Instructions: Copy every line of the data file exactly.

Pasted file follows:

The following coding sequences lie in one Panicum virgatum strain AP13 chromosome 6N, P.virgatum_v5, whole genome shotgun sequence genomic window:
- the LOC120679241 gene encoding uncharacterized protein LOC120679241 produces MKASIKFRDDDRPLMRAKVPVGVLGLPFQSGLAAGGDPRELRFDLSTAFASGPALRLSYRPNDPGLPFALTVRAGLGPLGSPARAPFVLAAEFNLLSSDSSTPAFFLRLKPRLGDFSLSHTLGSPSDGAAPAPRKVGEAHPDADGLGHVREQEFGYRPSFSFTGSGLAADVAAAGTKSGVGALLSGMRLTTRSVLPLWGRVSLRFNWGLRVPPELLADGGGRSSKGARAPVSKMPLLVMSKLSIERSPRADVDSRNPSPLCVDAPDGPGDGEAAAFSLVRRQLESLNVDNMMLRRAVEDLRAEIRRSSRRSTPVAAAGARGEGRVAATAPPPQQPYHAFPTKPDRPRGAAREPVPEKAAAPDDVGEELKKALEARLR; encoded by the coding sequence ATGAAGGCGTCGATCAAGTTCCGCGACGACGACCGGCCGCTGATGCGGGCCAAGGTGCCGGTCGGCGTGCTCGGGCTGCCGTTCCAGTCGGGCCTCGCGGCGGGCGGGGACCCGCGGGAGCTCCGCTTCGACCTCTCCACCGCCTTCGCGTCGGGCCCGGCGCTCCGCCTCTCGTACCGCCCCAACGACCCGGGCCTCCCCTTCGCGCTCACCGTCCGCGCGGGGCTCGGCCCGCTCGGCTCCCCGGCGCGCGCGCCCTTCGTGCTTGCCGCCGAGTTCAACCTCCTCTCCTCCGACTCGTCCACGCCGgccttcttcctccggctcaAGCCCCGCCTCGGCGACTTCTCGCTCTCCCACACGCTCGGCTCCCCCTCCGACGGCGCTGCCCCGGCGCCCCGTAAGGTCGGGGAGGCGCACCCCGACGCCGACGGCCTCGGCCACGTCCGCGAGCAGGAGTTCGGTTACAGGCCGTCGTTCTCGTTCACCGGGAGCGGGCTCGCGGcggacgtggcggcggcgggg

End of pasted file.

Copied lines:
The following coding sequences lie in one Panicum virgatum strain AP13 chromosome 6N, P.virgatum_v5, whole genome shotgun sequence genomic window:
- the LOC120679241 gene encoding uncharacterized protein LOC120679241 produces MKASIKFRDDDRPLMRAKVPVGVLGLPFQSGLAAGGDPRELRFDLSTAFASGPALRLSYRPNDPGLPFALTVRAGLGPLGSPARAPFVLAAEFNLLSSDSSTPAFFLRLKPRLGDFSLSHTLGSPSDGAAPAPRKVGEAHPDADGLGHVREQEFGYRPSFSFTGSGLAADVAAAGTKSGVGALLSGMRLTTRSVLPLWGRVSLRFNWGLRVPPELLADGGGRSSKGARAPVSKMPLLVMSKLSIERSPRADVDSRNPSPLCVDAPDGPGDGEAAAFSLVRRQLESLNVDNMMLRRAVEDLRAEIRRSSRRSTPVAAAGARGEGRVAATAPPPQQPYHAFPTKPDRPRGAAREPVPEKAAAPDDVGEELKKALEARLR; encoded by the coding sequence ATGAAGGCGTCGATCAAGTTCCGCGACGACGACCGGCCGCTGATGCGGGCCAAGGTGCCGGTCGGCGTGCTCGGGCTGCCGTTCCAGTCGGGCCTCGCGGCGGGCGGGGACCCGCGGGAGCTCCGCTTCGACCTCTCCACCGCCTTCGCGTCGGGCCCGGCGCTCCGCCTCTCGTACCGCCCCAACGACCCGGGCCTCCCCTTCGCGCTCACCGTCCGCGCGGGGCTCGGCCCGCTCGGCTCCCCGGCGCGCGCGCCCTTCGTGCTTGCCGCCGAGTTCAACCTCCTCTCCTCCGACTCGTCCACGCCGgccttcttcctccggctcaAGCCCCGCCTCGGCGACTTCTCGCTCTCCCACACGCTCGGCTCCCCCTCCGACGGCGCTGCCCCGGCGCCCCGTAAGGTCGGGGAGGCGCACCCCGACGCCGACGGCCTCGGCCACGTCCGCGAGCAGGAGTTCGGTTACAGGCCGTCGTTCTCGTTCACCGGGAGCGGGCTCGCGGcggacgtggcggcggcgggg